Saturday, September 17, 2016

Our constitution protects aliens, drunks, and US senators

On July 4, 1776, the American colonies told Britain to kiss their hairy American asses. This began the Revolutionary War, during which the Redcoats were coming, a shot was heard 'round the world' and Paul Revere could see the whites of their eyes and knew that their taxes were too high.

The complexities of war demanded organization between the states, so they established Articles of Confederation, which in turn created a Continental Congress. This Congress was adequate to see them through the war, but by the late 1780s it became clear that both the Continental Congress and the Articles of Confederation sucked.

Even way back then Americans didn't want anything to do with anything that sucked (unless it meant a substantial discount, which in this case it did not).

The Continental Congress tried to fix the Articles of Confederation in 1786. The Congress still sucked, of course, and so they failed.

In the spring of 1787 the states sent new delegates to a new convention designed to produce a government that wouldn't be so awful.

On September 17, 1787, the Constitutional Convention voted its approval of a new Constitution, which they immediately ran out to have printed.

The Continental Congress acted with its usual efficiency, and by July 2 of the following year, the Constitution had become the law of the land. The last act of the Continental Congress was to schedule federal elections for their replacements.

Today is Constitution Day in the U.S. Celebrate by refusing to allow soldiers to be billeted in your home.

September 17, 1949 -
Little Rural Riding Hood, the last of Tex Avery's variations on Little Rural Riding Hood, premiered on this date.

Because of budget restraints, animation of this cartoon is reused from Swing Shift Cinderella.  The singing voice of Imogene Lynn was included with the reused section of Swing Shift Cinderella.

September 17, 1956 -
Vincente Minnelli's
brilliant bio-pix, Lust for Life, opened in NYC on this date.

A very young Michael Douglas and his brother ran screaming from the theater during the scene where Van Goth severs his own ear because they believed their father, Kirk Douglas, had actually harmed himself.

September 17, 1961 -
William Faulkner's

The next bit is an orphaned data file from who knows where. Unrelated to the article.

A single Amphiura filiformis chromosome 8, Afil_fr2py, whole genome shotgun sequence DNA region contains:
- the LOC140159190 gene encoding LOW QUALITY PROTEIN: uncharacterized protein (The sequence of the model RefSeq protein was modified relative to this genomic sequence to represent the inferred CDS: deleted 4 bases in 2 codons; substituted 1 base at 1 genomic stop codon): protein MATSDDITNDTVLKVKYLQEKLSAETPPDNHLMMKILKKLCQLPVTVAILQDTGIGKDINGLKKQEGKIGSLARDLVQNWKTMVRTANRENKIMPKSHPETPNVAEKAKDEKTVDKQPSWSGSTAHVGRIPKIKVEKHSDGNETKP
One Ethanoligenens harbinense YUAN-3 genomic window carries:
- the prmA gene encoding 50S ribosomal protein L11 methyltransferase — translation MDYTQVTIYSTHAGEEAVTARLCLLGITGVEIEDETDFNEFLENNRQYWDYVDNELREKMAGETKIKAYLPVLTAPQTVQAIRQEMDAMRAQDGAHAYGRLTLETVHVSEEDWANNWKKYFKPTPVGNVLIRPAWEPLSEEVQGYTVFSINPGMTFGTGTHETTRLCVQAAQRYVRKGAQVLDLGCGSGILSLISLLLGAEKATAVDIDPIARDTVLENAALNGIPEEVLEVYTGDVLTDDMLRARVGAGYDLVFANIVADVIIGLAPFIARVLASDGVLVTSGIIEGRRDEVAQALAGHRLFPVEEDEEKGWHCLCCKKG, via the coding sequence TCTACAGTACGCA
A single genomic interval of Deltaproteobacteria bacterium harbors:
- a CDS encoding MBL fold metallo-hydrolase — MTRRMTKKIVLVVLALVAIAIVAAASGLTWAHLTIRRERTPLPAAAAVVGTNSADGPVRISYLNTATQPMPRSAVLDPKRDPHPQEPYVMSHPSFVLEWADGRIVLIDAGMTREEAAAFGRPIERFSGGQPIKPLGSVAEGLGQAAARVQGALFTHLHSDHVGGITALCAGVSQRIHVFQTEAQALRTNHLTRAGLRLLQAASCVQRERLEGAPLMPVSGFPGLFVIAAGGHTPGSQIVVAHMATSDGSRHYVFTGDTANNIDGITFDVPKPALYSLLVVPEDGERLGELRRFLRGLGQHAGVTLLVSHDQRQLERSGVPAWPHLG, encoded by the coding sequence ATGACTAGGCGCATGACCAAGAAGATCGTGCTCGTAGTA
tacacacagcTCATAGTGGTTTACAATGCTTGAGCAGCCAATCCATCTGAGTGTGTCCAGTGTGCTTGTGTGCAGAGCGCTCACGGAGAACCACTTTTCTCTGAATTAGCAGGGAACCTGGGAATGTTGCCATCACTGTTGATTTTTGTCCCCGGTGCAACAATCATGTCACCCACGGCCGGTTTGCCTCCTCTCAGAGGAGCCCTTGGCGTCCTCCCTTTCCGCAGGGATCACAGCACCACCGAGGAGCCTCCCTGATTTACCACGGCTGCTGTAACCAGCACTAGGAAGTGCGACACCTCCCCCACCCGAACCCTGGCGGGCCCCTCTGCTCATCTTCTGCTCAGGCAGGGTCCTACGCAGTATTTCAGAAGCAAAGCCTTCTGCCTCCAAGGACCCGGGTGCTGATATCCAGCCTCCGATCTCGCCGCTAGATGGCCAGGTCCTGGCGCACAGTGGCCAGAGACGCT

favorite TV show, Car 54 Where are You?, premiered on NBC-TV, on this date.

NBC wanted to buy part ownership of the show in exchange for it being renewed for a third season. Creator Nat Hiken refused and the show's sponsor, Proctor and Gamble, tried to take the show to CBS. But there was no room on their schedule. Hiken had become burnt out on the show due to its single camera set-up which required more time. He also had constant problems with Joe E. Ross who had trouble remembering his lines. Hiken gladly ended the show and never worked on another series again.

September 17, 1963 -
David Janssen
started running when ABC-TV premiered The Fugitive, on this date.

Legend has it, that after completing the first episode, David Janssen walked up the road with Barry Morse and said, "Do you think we will get a couple of weeks work out of this?"

September 17, 1964 -
United Artists
released the third James Bond thriller (in the UK,) Goldfinger, starring Sean Connery, on this date.

Author Ian Fleming partially based the title character of his original 1959 novel Goldfinger on the controversial Modernist architect Erno Goldfinger. When he learned that Fleming was naming the villain of his new James Bond novel Goldfinger, the architect threatened to file a lawsuit against Fleming's publisher in an effort to stop the book's publication. Fleming's publisher then contacted the author to inquire whether Fleming might consider renaming the character, and the novel. Fleming replied that he'd be delighted to alter the name...if he could change the name of the character--and the novel--to "Goldprick." Fleming's publisher quietly settled the architect's lawsuit out of court.

September 17, 1964 -
Dick York started out as Durwood, I mean, Darrin as Bewitched premieres on ABC-TV on this date.

(sorry about the colorized version)

Special furniture was used on the set for Dick York due to his back problems. Other cast and crew members also helped him get around on the set. He had to leave the show in 1969 when he suddenly collapsed to the floor on-set. In interviews years later York had always said he felt horrible because he never finished the show.

September 17, 1965 -
premiered Hogan's Heroes, the first and perhaps only sitcom based in a German prisoner-of-war camp on this date.